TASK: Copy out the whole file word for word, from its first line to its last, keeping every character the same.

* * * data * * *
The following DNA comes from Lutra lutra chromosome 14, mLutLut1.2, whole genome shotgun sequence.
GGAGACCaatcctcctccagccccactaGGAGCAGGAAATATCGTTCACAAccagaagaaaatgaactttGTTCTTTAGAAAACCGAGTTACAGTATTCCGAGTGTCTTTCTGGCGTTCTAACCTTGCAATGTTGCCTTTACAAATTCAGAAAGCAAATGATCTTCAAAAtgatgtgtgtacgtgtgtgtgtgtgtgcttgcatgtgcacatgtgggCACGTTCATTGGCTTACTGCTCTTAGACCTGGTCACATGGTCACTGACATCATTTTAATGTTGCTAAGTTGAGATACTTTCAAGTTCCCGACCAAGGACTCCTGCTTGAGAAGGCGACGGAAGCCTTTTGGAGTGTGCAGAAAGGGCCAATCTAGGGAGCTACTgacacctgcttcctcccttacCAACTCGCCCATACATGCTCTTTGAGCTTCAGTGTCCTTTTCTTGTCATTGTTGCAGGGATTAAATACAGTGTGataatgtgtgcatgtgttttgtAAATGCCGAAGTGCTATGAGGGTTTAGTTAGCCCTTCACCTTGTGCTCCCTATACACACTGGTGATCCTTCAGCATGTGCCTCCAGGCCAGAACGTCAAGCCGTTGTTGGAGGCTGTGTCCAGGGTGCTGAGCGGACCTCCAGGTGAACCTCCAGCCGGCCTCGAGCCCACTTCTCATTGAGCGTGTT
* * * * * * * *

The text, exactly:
The following DNA comes from Lutra lutra chromosome 14, mLutLut1.2, whole genome shotgun sequence.
GGAGACCaatcctcctccagccccactaGGAGCAGGAAATATCGTTCACAAccagaagaaaatgaactttGTTCTTTAGAAAACCGAGTTACAGTATTCCGAGTGTCTTTCTGGCGTTCTAACCTTGCAATGTTGCCTTTACAAATTCAGAAAGCAAATGATCTTCAAAAtgatgtgtgtacgtgtgtgtgtgtgtgcttgcatgtgcacatgtgggCACGTTCATTGGCTTACTGCTCTTAGACCTGGTCACATGGTCACTGACATCATTTTAATGTTGCTAAGTTGAGATACTTTCAAGTTCCCGACCAAGGACTCCTGCTTGAGAAGGCGACGGAAGCCTTTTGGAGTGTGCAGAAAGGGCCAATCTAGGGAGCTACTgacacctgcttcctcccttacCAACTCGCCCATACATGCTCTTTGAGCTTCAGTGTCCTTTTCTTGTCATTGTTGCAGGGATTAAATACAGTGTGataatgtgtgcatgtgttttgtAAATGCCGAAGTGCTATGAGGGTTTAGTTAGCCCTTCACCTTGTGCTCCCTATACACACTGGTGATCCTTCAGCATGTGCCTCCAGGCCAGAACGTCAAGCCGTTGTTGGAGGCTGTGTCCAGGGTGCTGAGCGGACCTCCAGGTGAACCTCCAGCCGGCCTCGAGCCCACTTCTCATTGAGCGTGTT